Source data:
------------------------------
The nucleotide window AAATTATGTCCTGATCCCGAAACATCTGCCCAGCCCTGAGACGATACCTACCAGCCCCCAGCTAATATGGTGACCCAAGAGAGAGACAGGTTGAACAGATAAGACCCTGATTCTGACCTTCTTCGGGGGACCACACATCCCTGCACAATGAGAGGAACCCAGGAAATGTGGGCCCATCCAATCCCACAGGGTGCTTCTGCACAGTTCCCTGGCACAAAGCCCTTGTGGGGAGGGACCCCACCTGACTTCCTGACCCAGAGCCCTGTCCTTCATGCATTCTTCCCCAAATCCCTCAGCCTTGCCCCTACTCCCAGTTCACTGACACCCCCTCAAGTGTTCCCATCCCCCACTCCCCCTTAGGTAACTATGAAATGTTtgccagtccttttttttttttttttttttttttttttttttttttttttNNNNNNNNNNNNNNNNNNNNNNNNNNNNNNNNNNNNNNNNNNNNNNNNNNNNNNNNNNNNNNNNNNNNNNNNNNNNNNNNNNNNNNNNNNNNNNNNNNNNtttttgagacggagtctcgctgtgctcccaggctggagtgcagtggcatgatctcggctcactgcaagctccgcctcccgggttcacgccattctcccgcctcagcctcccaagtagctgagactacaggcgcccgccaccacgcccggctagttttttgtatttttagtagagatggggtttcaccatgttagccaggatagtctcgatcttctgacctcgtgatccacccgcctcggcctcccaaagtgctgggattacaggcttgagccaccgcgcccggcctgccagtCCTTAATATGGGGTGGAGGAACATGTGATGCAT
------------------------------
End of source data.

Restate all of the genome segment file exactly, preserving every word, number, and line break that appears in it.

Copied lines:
The nucleotide window AAATTATGTCCTGATCCCGAAACATCTGCCCAGCCCTGAGACGATACCTACCAGCCCCCAGCTAATATGGTGACCCAAGAGAGAGACAGGTTGAACAGATAAGACCCTGATTCTGACCTTCTTCGGGGGACCACACATCCCTGCACAATGAGAGGAACCCAGGAAATGTGGGCCCATCCAATCCCACAGGGTGCTTCTGCACAGTTCCCTGGCACAAAGCCCTTGTGGGGAGGGACCCCACCTGACTTCCTGACCCAGAGCCCTGTCCTTCATGCATTCTTCCCCAAATCCCTCAGCCTTGCCCCTACTCCCAGTTCACTGACACCCCCTCAAGTGTTCCCATCCCCCACTCCCCCTTAGGTAACTATGAAATGTTtgccagtccttttttttttttttttttttttttttttttttttttttttNNNNNNNNNNNNNNNNNNNNNNNNNNNNNNNNNNNNNNNNNNNNNNNNNNNNNNNNNNNNNNNNNNNNNNNNNNNNNNNNNNNNNNNNNNNNNNNNNNNNtttttgagacggagtctcgctgtgctcccaggctggagtgcagtggcatgatctcggctcactgcaagctccgcctcccgggttcacgccattctcccgcctcagcctcccaagtagctgagactacaggcgcccgccaccacgcccggctagttttttgtatttttagtagagatggggtttcaccatgttagccaggatagtctcgatcttctgacctcgtgatccacccgcctcggcctcccaaagtgctgggattacaggcttgagccaccgcgcccggcctgccagtCCTTAATATGGGGTGGAGGAACATGTGATGCAT